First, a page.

From the Classroom to the Lunchroom

Do you remember your high school lunchroom? It’s an amazing place. A clash of cultures takes place between the four walls of the cafeteria. Tables of peer groups ostracize other tables, deciding that socializing with one table would be too risky, too uncomforable, or unnecessary. It can be a tough place. But, it’s also an encouraging place as you see real friendship lived out.

Last week, I taught health classes for two days at Edina High School in Edina, Minnesota. I typically teach at EHS eight times a year, speaking to every sophomore over the course of the school year two times. I brought Kevin Franske, our Senior High Program Assistant with me to get a feel for what it is like to teach in a public high school setting. He had a chance to teach part of my lesson, and it was so fun to watch him take his turn in front of the class.

After teaching, we ate lunch in the EHS cafeteria. We were both flooded with memories about how tough it was to be a high school student. Maybe you remember . . .

Do you remember what it felt like to walk into your high school cafeteria for the first time?

Do you remember a lunch lady?

Do you remember what cafeteria food was like at your school?

Do you remember who you ate with?

Do you remember a lunchroom conversation or two?

My time in the lunchroom reminded me to pray even more for the students that I work with. They are bombarded with a series of challenges each day.

On another note, I received a thank you letter from one of the two teachers that I teach for today. She is a 35 year veteran of the classroom, and I taught with her on her last Friday as a teacher. She is retiring this year. Jim Bauman, our Children’s Pastor at Wooddale Church had her for a teacher 25 years ago. Jim told me last weekend that he still has a paper that she graded because of the positive comments that she left him. It meant the world to a sophomore in high school. How fun it has been to establish a relationship with a teacher in this public school, who is definitely not a Christian. Here is an excerpt of her note to me,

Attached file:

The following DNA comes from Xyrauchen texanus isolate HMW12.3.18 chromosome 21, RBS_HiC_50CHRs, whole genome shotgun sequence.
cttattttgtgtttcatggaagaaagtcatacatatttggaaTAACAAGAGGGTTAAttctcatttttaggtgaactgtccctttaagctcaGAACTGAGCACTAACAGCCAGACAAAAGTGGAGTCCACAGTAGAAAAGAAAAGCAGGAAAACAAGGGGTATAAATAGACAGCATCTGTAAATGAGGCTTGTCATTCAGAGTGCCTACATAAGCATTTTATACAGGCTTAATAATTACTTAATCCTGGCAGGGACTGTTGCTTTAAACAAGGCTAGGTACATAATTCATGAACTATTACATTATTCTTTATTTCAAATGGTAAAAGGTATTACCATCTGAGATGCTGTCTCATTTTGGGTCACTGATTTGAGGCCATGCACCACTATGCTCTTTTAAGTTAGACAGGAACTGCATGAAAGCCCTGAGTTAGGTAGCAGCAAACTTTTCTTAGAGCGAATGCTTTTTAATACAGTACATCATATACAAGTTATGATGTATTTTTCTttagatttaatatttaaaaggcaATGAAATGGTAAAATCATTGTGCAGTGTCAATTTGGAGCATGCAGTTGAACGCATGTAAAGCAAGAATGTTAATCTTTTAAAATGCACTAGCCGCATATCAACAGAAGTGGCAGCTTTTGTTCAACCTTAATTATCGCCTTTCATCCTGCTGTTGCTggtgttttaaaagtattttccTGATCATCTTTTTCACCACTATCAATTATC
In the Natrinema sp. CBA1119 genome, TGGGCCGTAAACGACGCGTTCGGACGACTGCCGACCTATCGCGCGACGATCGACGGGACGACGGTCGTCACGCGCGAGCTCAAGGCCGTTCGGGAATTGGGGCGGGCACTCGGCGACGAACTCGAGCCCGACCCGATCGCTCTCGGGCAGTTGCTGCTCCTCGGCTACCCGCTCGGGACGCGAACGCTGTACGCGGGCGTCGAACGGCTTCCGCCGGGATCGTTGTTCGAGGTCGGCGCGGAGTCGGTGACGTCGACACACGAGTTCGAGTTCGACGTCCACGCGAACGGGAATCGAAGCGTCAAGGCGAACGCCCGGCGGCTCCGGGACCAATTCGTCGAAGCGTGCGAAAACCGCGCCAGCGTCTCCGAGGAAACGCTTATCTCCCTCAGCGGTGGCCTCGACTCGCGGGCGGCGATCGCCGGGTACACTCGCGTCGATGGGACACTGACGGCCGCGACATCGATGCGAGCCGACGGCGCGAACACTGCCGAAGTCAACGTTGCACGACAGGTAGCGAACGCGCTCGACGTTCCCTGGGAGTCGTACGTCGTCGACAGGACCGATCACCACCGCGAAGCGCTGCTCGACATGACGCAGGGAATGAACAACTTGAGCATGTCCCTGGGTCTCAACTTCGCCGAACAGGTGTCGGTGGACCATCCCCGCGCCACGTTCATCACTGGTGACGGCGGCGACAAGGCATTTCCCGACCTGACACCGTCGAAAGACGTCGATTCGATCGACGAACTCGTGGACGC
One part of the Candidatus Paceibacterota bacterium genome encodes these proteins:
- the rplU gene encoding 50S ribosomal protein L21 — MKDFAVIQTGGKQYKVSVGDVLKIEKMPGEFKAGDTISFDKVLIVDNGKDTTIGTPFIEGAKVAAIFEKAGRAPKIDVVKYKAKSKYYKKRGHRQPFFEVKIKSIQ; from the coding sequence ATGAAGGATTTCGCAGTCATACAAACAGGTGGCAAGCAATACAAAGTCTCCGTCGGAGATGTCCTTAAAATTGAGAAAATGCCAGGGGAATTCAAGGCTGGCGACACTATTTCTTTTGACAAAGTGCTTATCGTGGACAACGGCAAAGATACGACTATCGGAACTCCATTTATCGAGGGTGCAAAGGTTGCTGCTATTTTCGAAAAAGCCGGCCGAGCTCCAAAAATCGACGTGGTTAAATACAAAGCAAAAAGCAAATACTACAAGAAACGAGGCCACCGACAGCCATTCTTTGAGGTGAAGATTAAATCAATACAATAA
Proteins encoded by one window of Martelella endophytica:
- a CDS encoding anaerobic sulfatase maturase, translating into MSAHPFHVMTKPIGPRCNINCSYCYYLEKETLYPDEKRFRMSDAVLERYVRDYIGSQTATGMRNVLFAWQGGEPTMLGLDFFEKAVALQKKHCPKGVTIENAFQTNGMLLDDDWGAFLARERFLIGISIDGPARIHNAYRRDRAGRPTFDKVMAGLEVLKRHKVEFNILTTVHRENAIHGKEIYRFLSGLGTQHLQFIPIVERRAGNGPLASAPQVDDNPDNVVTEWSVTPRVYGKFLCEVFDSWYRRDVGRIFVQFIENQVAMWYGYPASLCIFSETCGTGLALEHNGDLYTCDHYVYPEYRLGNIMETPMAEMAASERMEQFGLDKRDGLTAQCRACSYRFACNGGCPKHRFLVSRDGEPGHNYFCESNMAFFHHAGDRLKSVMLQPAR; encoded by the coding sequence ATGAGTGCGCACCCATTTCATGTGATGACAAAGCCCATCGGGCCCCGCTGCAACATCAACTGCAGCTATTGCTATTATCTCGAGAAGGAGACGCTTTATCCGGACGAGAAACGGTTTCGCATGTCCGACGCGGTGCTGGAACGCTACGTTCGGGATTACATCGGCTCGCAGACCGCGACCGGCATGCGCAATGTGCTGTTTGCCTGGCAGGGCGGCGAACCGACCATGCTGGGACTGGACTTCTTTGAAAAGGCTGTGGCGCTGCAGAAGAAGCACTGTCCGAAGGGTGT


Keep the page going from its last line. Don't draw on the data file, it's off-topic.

“. . . I am honored to have had you as a speaker in my classes and am most honored to have you as a friend. Stay as wonderful as you are and I will always value our friendship. Thank you my dear friend.”

I share that note because there are so many times I don’t feel like going into the public school to teach. But, going has meant that I can have an impact not only on students but on teachers. When I left her class, the teacher made me promise to schedule a lunch date with her, our Junior High Pastor, and myself. We’re going to set it up, and my prayer is that she will come to know Christ.

“If one falls down, his friend can help him up. But pity the man who falls and has no one to help him up!”

Ecclesiastes 4:10